After the shop replaced the pump they did tell me the system (burps) and I may need to top off the fluid in a day or two.

Again - the thing that I have noticed is a small drip off the center of my skid plate. I had to add a little coolant over the last month, but a very small amount.

Since I am not a mechanic what would happen is the system wasn't filled under vacuum?

I did call another shop today and they told me they have never heard of a pump failing this many times and did suggest I bring it in for a pressure test and to check other things like the fans etc...


If the system was not filled by use of a vacuum tool, you will usually get one or two (or more) "coolant dumps" as the coolant overflows. Sometimes it's forceful enough to overflow the edges of the top of the coolant tank, other times it will just flow down the drain hole that is at about 9 O'clock to the left of the coolant cap and then exit down the drain hose which has its outlet just to the inside of the front of the right rear wheel.

You can help burp the system by driving around for a few days with the silver rectangular lever of the pressure relief valve in the vertical position (click on the photos to enlarge):

DSC00389.JPG
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It wouldn't hurt to check the underside of your coolant tank for any coolant or caked-on coolant residue, in case the tank has a slight crack or the level sensor under there is leaking:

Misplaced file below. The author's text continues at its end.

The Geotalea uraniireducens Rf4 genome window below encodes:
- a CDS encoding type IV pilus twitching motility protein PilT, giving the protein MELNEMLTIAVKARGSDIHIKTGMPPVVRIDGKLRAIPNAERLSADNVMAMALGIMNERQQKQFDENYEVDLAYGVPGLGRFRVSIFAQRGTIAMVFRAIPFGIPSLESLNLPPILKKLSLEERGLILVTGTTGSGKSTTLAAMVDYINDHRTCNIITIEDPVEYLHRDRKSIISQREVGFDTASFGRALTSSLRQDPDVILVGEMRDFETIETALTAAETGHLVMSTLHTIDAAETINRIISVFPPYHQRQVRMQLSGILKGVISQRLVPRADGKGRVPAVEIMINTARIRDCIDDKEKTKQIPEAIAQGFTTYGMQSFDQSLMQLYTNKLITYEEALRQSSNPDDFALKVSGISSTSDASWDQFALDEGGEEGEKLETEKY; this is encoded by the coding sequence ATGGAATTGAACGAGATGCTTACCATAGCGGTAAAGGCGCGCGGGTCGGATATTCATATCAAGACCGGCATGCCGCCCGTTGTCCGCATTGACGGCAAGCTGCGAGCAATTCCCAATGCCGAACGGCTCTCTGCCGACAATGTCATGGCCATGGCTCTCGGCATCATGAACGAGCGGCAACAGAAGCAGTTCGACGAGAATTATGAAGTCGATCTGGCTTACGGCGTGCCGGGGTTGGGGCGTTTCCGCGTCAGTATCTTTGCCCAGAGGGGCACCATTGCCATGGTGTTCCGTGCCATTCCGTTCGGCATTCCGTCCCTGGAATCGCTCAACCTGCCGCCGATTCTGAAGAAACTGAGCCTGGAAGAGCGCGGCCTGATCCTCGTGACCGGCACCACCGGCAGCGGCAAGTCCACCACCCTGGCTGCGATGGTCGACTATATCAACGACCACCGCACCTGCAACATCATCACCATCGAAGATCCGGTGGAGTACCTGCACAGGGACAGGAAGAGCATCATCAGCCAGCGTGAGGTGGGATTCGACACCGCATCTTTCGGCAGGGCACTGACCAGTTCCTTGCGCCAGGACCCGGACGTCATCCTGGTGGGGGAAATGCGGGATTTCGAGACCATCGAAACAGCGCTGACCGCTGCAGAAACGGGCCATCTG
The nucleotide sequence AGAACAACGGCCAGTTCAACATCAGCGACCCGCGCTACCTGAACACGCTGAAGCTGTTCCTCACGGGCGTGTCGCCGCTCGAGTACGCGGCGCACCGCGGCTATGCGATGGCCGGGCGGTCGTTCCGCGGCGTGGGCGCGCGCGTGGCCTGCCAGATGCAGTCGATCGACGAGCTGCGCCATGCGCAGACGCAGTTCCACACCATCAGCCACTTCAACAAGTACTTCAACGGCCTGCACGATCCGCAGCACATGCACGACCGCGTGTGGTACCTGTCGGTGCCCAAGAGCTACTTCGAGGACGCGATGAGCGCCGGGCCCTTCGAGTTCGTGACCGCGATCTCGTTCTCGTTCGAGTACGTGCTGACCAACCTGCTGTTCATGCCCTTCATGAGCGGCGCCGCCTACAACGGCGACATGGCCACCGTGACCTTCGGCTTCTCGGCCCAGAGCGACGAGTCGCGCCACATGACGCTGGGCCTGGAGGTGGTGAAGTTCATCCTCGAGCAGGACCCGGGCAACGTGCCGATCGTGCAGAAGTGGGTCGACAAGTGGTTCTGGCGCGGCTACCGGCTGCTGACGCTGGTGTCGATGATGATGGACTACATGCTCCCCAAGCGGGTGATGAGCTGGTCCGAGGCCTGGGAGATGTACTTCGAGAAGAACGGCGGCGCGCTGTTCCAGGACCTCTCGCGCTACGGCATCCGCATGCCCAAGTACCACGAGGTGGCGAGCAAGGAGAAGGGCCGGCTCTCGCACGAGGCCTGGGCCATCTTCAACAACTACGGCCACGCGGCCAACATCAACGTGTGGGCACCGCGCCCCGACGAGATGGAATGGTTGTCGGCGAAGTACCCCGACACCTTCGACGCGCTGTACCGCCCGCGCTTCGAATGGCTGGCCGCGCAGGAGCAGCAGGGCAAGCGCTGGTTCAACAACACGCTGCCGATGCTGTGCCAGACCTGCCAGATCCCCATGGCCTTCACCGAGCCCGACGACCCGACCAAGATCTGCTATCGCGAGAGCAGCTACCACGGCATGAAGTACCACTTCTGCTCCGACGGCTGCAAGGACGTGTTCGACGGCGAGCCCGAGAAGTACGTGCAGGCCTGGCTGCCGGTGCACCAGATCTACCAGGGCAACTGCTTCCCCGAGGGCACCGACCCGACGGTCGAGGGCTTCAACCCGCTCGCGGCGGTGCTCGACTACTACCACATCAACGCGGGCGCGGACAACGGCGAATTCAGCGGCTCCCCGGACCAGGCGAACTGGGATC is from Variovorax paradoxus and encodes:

DSC00287.JPG
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Regards, Maurice.

Edited by 1schoir, November 12, 2010 - 11:57 AM.

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#6 RFM

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Posted November 13, 2010 - 04:43 AM

The level sensor can not leak Maurice, he has no contact with the cooling water.


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#7 1schoir

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Posted November 13, 2010 - 06:14 PM

The level sensor can not leak Maurice, he has no contact with the cooling water.


RFM:

Thanks for pointing that out. The coolant level sensor itself has no direct contact with the coolant, but the coolant tank can crack in that hidden area.

Here is a photo of one of my old coolant tanks that sprang a very tiny leak on the corner of the receptacle for the coolant level sensor:


Coolant Reservoir 201.JPG
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Regards, Maurice.
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#8 RFM

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Posted November 14, 2010 - 01:45 AM

OK, i see what you meant Maurice, they still have some weaknesses after a certain number of cold/hot cycles.


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#9 onlineformals

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Posted November 24, 2010 - 03:24 AM

Thanks to everyone for their input. I took the car to a Porsche master mechanic. He pressure tested the system, torqued the water pump down and replaced some hoses that had a slight leak and used some screw down clamps. It's been dry as a bone for the past few days.


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#10 coleta

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Posted November 24, 2010 - 12:06 PM

RFM, If the sensor has no contact with the coolant how does it know what the level is?


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#11 JFP in PA

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Posted November 24, 2010 - 01:01 PM

Black magic.................

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"For a successful technology, reality must take precedence over public relations, for nature cannot be fooled." – Richard Phillips Feynman